There was an interesting piece in Saturday's Guardian about recent, disappointing developments in Somaliland. I've written to both David Miliband and Douglas Alexander about the situation there, asking what if anything the UK can do to help resolve things. I've had to stand down as Secretary of the All-Party Group on Somaliland since becoming a whip, but have still been following the situation very closely; the case for recognition is very much founded on Somaliland having been a stable, peaceful country since the civil war of 1991 and having staged successful, democratic local, presidential and parliamentary elections in recent years. What is missing in the Guardian piece, however, is any appreciation that it would be problematic for a country such as Britain, the former colonial power, to be the first to recognise Somaliland. It's something that we - members of the APPG - have told Somaliland politicians and members of the diaspora on many an occasion, and they have, by and large, agreed with our analysis. The ideal solution would be for the African Union - or at least one African state - to step up to the plate, and other countries to then follow their lead.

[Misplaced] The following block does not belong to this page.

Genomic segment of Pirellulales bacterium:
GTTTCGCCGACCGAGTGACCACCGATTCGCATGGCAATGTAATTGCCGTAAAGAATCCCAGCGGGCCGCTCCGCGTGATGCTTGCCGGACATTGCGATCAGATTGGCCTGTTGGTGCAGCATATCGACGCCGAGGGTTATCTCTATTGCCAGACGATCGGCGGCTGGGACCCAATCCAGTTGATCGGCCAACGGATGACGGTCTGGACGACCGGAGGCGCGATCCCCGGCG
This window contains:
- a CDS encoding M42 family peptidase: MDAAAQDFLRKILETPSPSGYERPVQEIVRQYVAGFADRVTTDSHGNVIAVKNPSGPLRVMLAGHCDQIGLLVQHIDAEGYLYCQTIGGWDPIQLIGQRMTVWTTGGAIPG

The piece implies that Britain is at best indifferent to the issue, which is far from being the case. Lord Malloch-Brown met with members of the Somaliland cabinet and President Riyale when he was still Minister for Africa, and Kim Howells, visited Somaliland when he was a Foreign Office minister. David Miliband specifically asked to meet members of the Somali community, the majority of whom hail from Somaliland, when he visited the Cardiff constituency of Alun Michael, the chair of the All-Party group. I'm sure the Foreign Office and DFID are doing all they can and providing whatever assistance is necessary to get Somaliland back on track.